Paulgorra Field: Saintly apparition or conservation corner? What is in a field name?

One of the things I love about heritage is how layered it is. Our understanding, appreciation and knowledge of things and places can change over generations as things are forgotten, remembered and sometimes reinvented.

On the farm where I grew up there is a field called Paulgorra. It was bought by my grandfather in the 1950s. When asked what the name meant, he clearly didn’t know so, true to his character, he made a story up which my father grew up with before handing it down to me. It goes like this:

Thinning turnips was a labour intensive job, requiring a large workforce who were on their knees making their way along the drills of young turnips. One day, one of the workmen looked up from his work to see a vision of Saint Paul walking across the field and exclaimed “Paul, begorrah!” Thereafter, the field was known as Paulgorra.

It was years later, with an interest in the Irish language and in place names, that I began to wonder about the real origin of the name. It was clearly Irish in origin and the only Irish field name on the farm – not a surprising situation in south Kildare. The answer came by chance in an article in the Irish Times (which I regret not keeping and now cannot find!) which explained this field name as originating in the tradition of leaving a corner or other part of a field unmown for the hare. The Irish name is actually ‘pol na ngiorria’ (or something similar!) which means ‘hole/hollow of the hares’.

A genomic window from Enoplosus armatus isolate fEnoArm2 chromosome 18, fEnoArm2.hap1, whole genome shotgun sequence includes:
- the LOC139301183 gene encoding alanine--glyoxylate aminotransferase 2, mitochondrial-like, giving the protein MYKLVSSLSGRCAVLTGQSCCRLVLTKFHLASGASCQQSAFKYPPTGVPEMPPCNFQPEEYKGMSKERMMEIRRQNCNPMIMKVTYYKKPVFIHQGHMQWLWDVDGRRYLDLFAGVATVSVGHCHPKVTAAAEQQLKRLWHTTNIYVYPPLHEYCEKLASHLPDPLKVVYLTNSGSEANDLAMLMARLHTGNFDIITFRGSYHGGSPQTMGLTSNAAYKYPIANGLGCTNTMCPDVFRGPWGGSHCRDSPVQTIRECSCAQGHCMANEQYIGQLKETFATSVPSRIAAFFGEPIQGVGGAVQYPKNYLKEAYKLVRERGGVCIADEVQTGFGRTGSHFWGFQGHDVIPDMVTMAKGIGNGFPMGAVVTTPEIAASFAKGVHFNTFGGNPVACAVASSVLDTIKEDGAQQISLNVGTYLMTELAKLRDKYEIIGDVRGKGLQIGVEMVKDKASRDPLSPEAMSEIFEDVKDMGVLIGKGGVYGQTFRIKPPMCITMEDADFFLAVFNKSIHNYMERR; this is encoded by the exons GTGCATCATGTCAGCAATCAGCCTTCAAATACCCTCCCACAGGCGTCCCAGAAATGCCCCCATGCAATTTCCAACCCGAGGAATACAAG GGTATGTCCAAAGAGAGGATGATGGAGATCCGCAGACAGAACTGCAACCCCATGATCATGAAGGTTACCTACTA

It is interesting that an Irish name survived surrounded by names like ‘the high field’, ‘the fox cover’, ‘the mill park’, ‘the bullock park’ and so on, even though its meaning had been forgotten – particularly as it was probably the name of a smaller field that is now part of a very large field owing to changes in farming practice in the last century.

As for the hares, they are still occasionally spotted on the farm, though more often one might spot foxes, badgers or rabbits. (And if anyone is wondering, the next generation have been told both stories about the field name but the family folklore comes first!)

Paulgorra field
Sharon Greene
Paulgorra Field

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